Vintage Treasures: The Macabre Reader edited by Donald A. Wollheim

Vintage Treasures: The Macabre Reader edited by Donald A. Wollheim

The Macabre Reader (Ace, 1959). Cover by Ed Emshwiller

Today, December 21st, is the Winter solstice and the longest night of the year in the Northern Hemisphere. What to do with those long winter night hours? Curl up with a blanket, a warm beverage, and a good spooky book, of course.

My pick for tonight is Donald A. Wollheim’s The Macabre Reader, his 14th anthology, published as a paperback original in 1959 and never reprinted in the US. It’s still considered one of his finest anthologies, even today, and has both a fine reputation and the benefit of a good print run — meaning copies are still very inexpensive. There are plenty of reviews out there; here’s an excerpt from one of my favorites, by Dem Bones at Vault of Evil:

Thorp McClusky – “The Crawling Horror”: Hans Brubaker’s farmhouse comes under attack from a colourless jelly which devours rats, cats and cattle before turning [its] attention to human prey. His beautiful young wife Hilda and the local physician Dr. Kurt are the only people who believe his seemingly insane story and help him secure the place versus the shapeless creeping sludge. All is well until eighteen year old Bertha Brandt turns up on the doorstep in the middle of the night…

Zealia Brown Reed – “The Curse Of Yig”: Oklahoma, 1925. An ethnologists’ researches into snake lore amongst the Native Americans leads him to Guthrie Asylum… [and] the tragic history of settlers Walker and Audrey Davis, whose anxieties over her wiping out a nest of baby rattlers culminate in madness, manslaughter and monster births. A pulp classic with a killer ending, reputedly revised by H. P. Lovecraft.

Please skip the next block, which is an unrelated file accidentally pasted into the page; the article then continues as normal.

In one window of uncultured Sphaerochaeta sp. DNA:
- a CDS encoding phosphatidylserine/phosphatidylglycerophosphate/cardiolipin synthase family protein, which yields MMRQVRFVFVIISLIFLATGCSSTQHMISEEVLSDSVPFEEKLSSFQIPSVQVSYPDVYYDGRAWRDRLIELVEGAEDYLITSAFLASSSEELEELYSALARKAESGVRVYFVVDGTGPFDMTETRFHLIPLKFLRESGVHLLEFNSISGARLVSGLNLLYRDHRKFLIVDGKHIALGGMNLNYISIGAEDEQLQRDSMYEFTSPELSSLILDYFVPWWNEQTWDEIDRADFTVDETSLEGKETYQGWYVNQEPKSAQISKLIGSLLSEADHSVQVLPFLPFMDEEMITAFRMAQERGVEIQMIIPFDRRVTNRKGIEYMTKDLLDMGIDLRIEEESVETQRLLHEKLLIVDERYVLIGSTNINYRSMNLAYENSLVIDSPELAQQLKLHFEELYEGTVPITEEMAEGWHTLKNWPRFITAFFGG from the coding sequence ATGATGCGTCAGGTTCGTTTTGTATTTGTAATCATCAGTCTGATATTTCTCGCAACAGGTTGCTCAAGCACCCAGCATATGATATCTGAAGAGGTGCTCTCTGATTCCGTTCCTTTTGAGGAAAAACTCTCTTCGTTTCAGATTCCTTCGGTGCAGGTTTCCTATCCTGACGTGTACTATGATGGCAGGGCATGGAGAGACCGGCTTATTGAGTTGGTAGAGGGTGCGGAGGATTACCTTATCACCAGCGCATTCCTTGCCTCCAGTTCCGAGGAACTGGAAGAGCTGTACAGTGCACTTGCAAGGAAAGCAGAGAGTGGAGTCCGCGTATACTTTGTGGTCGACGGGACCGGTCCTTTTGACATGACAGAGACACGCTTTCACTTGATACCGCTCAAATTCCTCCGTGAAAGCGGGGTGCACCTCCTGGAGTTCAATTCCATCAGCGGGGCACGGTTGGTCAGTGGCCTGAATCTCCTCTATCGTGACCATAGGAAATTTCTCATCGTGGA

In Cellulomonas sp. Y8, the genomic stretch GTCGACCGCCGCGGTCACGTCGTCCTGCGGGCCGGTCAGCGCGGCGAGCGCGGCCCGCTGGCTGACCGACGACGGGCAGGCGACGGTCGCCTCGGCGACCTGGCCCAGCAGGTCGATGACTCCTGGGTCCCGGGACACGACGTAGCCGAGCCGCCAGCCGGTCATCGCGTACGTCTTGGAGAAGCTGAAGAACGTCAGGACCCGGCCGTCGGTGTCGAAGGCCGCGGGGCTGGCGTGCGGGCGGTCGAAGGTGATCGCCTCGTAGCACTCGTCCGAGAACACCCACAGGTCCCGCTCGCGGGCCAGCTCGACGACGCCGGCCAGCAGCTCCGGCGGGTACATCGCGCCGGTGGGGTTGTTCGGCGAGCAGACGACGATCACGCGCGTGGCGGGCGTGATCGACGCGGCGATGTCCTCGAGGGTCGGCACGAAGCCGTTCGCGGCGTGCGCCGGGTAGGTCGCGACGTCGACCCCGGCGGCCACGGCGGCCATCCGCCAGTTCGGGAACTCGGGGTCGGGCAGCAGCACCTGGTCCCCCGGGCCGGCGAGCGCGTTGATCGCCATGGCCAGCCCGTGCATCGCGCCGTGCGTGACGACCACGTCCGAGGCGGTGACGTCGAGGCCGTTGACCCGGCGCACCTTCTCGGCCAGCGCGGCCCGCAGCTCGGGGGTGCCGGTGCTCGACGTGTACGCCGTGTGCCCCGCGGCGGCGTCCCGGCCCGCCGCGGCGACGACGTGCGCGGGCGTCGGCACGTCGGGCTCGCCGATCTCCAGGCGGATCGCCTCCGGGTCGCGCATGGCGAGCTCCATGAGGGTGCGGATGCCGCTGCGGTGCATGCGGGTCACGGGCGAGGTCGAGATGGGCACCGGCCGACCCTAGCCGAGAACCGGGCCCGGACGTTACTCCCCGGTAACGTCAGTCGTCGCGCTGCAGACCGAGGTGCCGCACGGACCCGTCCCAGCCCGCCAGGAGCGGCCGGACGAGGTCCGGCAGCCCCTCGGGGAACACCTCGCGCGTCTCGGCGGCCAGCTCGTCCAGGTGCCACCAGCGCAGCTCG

The Macabre Reader contains stories and poems by H. P. Lovecraft, Robert E. Howard, Clark Ashton Smith, Donald Wandrei, Robert Bloch, Henry S. Whitehead, John Martin Leahy, and many others — all under a killer cover by Ed Emshwiller. It’s perfect for a snowbound winter night.

[Click the images for even more macabre versions.]

Inside cover copy for The Macabre Reader (1959)

If you’re like me and appreciate skillful two-sentence reviews, I think you’ll also enjoy the 2010 5-star Goodreads review by Graham.

Is there anything better than a musty paperback of pulp-era horror? I doubt it. Don Wollheim’s The Macabre Reader, from 1959, is a perfect example of that genre… here are my thoughts:

THE OPENER OF THE WAY by Robert Bloch: Bloch’s evocation of a Lovecraftian atmosphere (without stealing any of his monsters) is spot on here, in a story of ancient Egyptian horrors set in a rank tomb deep below the ground. The atmosphere is strong and gripping, the chilly climax uses imagination instead of gruesomeness, and is all the better for it….

IN AMUNDSEN’S TENT by John Martin Leahy: Horror unnatural and alien is alive and well in the Antarctic, in this superb pulp work which covers much the same ground as Lovecraft’s AT THE MOUNTAINS OF MADNESS. However, Leahy’s tale is perhaps even more effective because, in its short narrative, it never shows the alien menace; it just hints at the creature, building suspense and tension and tons of horror… Grand and disturbing stuff that’ll put you off tents for life!

IT WILL GROW ON YOU by Donald Wandrei: The old ‘malignant growth’ storyline is a frequently-plowed furrow, but Wandrei invests his pulpish yarn with plenty of well-structured style, making it an entirely readable and grotesquely entertaining piece. The idea of a miniature person is a nightmarishly ghoulish one, the resulting tale both supremely weird and really rather ghastly…